• in situ intercalative polymerization;
  • slurry polymerization;
  • polyethylene (PE);
  • OMMT/Et[Ind]2ZrCl2;
  • nanocomposites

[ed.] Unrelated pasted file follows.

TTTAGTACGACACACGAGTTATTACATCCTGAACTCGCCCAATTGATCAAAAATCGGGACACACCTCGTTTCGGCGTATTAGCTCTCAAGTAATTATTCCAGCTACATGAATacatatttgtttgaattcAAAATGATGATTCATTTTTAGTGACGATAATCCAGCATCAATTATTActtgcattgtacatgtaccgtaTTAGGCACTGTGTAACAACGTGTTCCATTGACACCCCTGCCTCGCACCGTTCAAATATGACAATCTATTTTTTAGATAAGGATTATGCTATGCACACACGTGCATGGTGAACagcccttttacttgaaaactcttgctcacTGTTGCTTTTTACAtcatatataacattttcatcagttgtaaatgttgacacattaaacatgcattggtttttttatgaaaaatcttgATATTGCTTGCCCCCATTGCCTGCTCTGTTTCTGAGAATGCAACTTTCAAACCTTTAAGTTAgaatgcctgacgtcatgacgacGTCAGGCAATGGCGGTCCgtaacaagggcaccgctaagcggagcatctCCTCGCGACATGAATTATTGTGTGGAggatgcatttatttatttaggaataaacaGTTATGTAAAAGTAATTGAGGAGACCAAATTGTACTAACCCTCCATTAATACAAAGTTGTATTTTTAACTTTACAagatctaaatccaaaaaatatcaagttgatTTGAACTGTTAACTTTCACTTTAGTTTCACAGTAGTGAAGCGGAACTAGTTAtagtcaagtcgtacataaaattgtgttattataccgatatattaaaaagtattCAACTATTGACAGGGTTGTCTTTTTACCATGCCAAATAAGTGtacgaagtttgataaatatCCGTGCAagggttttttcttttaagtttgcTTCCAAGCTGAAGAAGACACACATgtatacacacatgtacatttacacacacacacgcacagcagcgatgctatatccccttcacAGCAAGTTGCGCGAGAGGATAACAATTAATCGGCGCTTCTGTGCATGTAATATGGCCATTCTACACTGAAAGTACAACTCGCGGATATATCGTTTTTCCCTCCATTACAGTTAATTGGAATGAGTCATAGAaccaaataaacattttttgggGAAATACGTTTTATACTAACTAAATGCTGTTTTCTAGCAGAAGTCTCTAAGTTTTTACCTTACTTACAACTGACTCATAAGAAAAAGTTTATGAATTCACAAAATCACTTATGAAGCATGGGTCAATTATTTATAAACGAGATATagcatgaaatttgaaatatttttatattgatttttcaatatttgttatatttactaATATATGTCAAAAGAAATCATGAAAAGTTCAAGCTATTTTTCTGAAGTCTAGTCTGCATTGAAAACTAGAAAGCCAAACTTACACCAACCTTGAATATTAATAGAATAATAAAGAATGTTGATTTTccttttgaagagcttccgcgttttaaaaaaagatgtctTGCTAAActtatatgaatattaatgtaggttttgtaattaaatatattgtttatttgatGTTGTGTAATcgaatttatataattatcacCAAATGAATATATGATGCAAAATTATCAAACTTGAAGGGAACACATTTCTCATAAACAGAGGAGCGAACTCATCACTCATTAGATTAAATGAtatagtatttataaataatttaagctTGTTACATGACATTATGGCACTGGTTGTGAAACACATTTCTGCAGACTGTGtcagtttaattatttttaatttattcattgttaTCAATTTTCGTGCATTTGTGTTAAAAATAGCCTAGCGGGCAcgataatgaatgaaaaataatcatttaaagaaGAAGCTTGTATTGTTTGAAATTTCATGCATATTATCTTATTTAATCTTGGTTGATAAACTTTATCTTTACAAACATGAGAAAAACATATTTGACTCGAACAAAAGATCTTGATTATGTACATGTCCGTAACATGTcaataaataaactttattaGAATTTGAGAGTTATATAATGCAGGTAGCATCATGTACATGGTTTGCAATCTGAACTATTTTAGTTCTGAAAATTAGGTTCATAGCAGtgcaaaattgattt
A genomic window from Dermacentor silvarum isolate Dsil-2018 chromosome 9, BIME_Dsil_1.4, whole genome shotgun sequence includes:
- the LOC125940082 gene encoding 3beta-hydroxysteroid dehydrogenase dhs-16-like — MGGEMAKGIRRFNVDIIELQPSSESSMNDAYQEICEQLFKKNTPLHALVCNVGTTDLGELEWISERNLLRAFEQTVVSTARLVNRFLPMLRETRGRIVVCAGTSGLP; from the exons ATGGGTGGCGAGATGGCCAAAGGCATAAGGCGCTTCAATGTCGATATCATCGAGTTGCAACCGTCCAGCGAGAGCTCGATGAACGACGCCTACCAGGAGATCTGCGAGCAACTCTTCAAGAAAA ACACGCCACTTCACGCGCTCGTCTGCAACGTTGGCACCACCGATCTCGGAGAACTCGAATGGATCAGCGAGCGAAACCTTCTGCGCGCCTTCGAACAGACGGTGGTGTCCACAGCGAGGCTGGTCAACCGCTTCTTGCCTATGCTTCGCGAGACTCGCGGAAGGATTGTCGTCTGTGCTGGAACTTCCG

In situ intercalative polymerization for ethylene monomers was carried out to produce PE-based hybrids through a slurry polymerization method. In this approach, organic solvent for olefin polymerization was found to be one of the most significant factors for the dispersion of the OMMT-intercalated Et[Ind]2ZrCl2 catalysts, which determines that whether olefin monomers polymerize is in a well-defined confinement environment or not. Understanding the olefin polymerization occurring in between the nanoscale silicate layers of OMMT as well as the corresponding structure of OMMT in an organic polymerization solvent is a critical step toward tailoring and characterizing nanocomposites formed by OMMT in a polyolefin matrix. As we know, the Et[Ind]2ZrCl2 catalyst and MAO are both better dissolved in toluene than that in hexane because of the larger polarity of toluene. Thus, in hexane the active sites of the OMMT/Et[Ind]2ZrCl2 catalyst exist in the silicate layers of OMMT and the PE chains grow in the middle of them, while in toluene the active specimens are exposed in the gel formed by the OMMT-intercalated catalyst with MAO, which cause that the PE chains propagated in the mixture liquids. Consequently, when hexane is selected as the polymerization solvent, the formed PE-based nanocomposites have a good dispersion of OMMT and the nanofiller content (TGA measurement residue at 600°C) is thus higher (>7.0 wt %). However, in toluene, most of the silicate layers of OMMT are agglomerated in the PE matrix. © 2010 Wiley Periodicals, Inc. J Appl Polym Sci, 2011